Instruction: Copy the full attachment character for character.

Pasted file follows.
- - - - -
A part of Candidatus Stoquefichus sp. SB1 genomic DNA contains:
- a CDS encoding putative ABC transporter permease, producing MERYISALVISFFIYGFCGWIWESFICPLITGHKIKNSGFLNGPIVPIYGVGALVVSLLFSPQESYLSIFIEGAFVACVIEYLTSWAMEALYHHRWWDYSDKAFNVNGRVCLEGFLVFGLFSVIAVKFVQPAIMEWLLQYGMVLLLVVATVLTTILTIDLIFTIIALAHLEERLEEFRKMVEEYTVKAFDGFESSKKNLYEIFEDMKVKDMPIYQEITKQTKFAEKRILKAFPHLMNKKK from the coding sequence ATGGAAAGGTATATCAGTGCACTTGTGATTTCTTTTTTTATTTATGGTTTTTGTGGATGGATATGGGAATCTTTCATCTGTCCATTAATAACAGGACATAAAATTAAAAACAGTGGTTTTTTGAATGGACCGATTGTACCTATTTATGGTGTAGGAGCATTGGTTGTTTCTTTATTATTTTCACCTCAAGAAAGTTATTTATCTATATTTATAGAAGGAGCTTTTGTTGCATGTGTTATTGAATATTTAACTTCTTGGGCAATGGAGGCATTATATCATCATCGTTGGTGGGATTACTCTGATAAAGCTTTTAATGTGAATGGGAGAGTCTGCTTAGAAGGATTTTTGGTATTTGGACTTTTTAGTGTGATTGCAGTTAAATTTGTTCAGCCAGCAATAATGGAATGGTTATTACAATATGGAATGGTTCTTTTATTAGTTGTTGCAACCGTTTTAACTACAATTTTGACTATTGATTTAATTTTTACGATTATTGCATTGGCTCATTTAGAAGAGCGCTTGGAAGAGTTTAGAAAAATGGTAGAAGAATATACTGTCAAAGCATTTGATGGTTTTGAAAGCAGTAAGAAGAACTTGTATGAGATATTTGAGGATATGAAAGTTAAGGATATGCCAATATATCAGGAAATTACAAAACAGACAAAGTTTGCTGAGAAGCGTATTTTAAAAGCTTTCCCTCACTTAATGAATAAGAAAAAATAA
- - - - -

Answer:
A part of Candidatus Stoquefichus sp. SB1 genomic DNA contains:
- a CDS encoding putative ABC transporter permease, producing MERYISALVISFFIYGFCGWIWESFICPLITGHKIKNSGFLNGPIVPIYGVGALVVSLLFSPQESYLSIFIEGAFVACVIEYLTSWAMEALYHHRWWDYSDKAFNVNGRVCLEGFLVFGLFSVIAVKFVQPAIMEWLLQYGMVLLLVVATVLTTILTIDLIFTIIALAHLEERLEEFRKMVEEYTVKAFDGFESSKKNLYEIFEDMKVKDMPIYQEITKQTKFAEKRILKAFPHLMNKKK from the coding sequence ATGGAAAGGTATATCAGTGCACTTGTGATTTCTTTTTTTATTTATGGTTTTTGTGGATGGATATGGGAATCTTTCATCTGTCCATTAATAACAGGACATAAAATTAAAAACAGTGGTTTTTTGAATGGACCGATTGTACCTATTTATGGTGTAGGAGCATTGGTTGTTTCTTTATTATTTTCACCTCAAGAAAGTTATTTATCTATATTTATAGAAGGAGCTTTTGTTGCATGTGTTATTGAATATTTAACTTCTTGGGCAATGGAGGCATTATATCATCATCGTTGGTGGGATTACTCTGATAAAGCTTTTAATGTGAATGGGAGAGTCTGCTTAGAAGGATTTTTGGTATTTGGACTTTTTAGTGTGATTGCAGTTAAATTTGTTCAGCCAGCAATAATGGAATGGTTATTACAATATGGAATGGTTCTTTTATTAGTTGTTGCAACCGTTTTAACTACAATTTTGACTATTGATTTAATTTTTACGATTATTGCATTGGCTCATTTAGAAGAGCGCTTGGAAGAGTTTAGAAAAATGGTAGAAGAATATACTGTCAAAGCATTTGATGGTTTTGAAAGCAGTAAGAAGAACTTGTATGAGATATTTGAGGATATGAAAGTTAAGGATATGCCAATATATCAGGAAATTACAAAACAGACAAAGTTTGCTGAGAAGCGTATTTTAAAAGCTTTCCCTCACTTAATGAATAAGAAAAAATAA